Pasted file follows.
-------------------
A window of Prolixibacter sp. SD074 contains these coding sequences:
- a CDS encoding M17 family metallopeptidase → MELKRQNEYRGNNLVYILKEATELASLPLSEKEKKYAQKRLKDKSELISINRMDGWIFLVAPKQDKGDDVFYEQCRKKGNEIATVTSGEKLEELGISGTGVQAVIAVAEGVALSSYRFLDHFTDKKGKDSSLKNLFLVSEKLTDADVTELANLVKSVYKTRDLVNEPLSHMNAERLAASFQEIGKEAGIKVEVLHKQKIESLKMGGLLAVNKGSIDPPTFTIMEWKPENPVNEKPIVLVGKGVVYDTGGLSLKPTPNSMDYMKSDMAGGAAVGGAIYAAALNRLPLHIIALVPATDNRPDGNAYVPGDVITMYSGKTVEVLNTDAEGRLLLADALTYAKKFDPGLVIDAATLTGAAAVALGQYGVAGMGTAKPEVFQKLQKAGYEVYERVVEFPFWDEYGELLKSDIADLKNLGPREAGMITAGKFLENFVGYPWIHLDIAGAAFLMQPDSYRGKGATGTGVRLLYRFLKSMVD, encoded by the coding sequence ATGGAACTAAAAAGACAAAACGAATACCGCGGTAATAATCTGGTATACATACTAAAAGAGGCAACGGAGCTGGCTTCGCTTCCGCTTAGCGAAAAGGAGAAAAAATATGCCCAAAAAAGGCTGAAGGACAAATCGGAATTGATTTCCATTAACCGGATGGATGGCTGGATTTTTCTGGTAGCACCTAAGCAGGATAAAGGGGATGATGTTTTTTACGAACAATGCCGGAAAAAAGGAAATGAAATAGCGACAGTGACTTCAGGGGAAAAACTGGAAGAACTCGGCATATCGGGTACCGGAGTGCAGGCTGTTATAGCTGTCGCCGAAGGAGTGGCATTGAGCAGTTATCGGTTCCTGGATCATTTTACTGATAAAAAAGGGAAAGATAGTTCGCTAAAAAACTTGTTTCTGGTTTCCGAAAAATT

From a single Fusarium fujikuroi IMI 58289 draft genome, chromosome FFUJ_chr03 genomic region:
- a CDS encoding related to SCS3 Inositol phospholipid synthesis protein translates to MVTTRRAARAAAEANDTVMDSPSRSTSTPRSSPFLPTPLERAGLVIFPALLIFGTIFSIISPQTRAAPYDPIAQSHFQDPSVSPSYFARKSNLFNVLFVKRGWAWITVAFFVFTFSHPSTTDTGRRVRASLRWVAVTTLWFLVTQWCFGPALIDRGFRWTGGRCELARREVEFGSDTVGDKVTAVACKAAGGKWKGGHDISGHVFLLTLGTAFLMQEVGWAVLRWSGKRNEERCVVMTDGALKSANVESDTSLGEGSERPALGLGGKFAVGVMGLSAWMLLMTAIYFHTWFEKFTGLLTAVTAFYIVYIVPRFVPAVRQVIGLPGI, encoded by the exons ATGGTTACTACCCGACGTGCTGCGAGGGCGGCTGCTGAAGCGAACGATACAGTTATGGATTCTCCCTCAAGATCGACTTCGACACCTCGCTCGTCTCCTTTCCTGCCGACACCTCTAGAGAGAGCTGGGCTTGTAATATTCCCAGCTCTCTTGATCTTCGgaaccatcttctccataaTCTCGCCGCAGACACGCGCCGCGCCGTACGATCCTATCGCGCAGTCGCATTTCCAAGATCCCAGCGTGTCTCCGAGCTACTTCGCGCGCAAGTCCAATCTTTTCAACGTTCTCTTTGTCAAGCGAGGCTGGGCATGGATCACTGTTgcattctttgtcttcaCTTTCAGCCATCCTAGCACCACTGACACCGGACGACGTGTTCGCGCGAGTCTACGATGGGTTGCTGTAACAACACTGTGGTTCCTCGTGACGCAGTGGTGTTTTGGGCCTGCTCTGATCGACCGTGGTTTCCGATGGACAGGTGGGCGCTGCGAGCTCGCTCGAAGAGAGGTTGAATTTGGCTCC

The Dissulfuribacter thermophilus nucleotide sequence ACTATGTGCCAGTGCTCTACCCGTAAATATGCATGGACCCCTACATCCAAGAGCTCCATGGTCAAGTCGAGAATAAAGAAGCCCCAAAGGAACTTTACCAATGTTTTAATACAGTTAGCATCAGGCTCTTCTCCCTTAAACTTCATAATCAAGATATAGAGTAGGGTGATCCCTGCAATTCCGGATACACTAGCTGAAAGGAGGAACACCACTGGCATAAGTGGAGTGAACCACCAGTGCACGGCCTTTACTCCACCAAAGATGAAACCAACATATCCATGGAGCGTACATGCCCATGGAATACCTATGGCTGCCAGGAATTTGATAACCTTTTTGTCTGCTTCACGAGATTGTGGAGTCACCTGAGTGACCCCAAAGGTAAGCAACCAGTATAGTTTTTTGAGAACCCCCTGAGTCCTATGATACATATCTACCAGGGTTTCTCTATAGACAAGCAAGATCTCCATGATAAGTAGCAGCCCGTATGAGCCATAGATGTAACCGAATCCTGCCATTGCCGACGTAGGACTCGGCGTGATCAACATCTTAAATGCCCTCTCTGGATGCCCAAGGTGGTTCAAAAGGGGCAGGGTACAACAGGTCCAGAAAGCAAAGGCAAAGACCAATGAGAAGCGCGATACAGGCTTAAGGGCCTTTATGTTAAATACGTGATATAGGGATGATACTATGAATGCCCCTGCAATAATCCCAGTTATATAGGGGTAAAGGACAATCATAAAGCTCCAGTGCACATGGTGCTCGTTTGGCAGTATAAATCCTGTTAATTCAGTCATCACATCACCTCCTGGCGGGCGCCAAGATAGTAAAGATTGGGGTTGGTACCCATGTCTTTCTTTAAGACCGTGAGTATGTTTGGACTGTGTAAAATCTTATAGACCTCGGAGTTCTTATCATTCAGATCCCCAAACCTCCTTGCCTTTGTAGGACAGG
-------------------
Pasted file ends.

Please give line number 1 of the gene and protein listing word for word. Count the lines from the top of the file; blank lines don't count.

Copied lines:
A window of Prolixibacter sp. SD074 contains these coding sequences: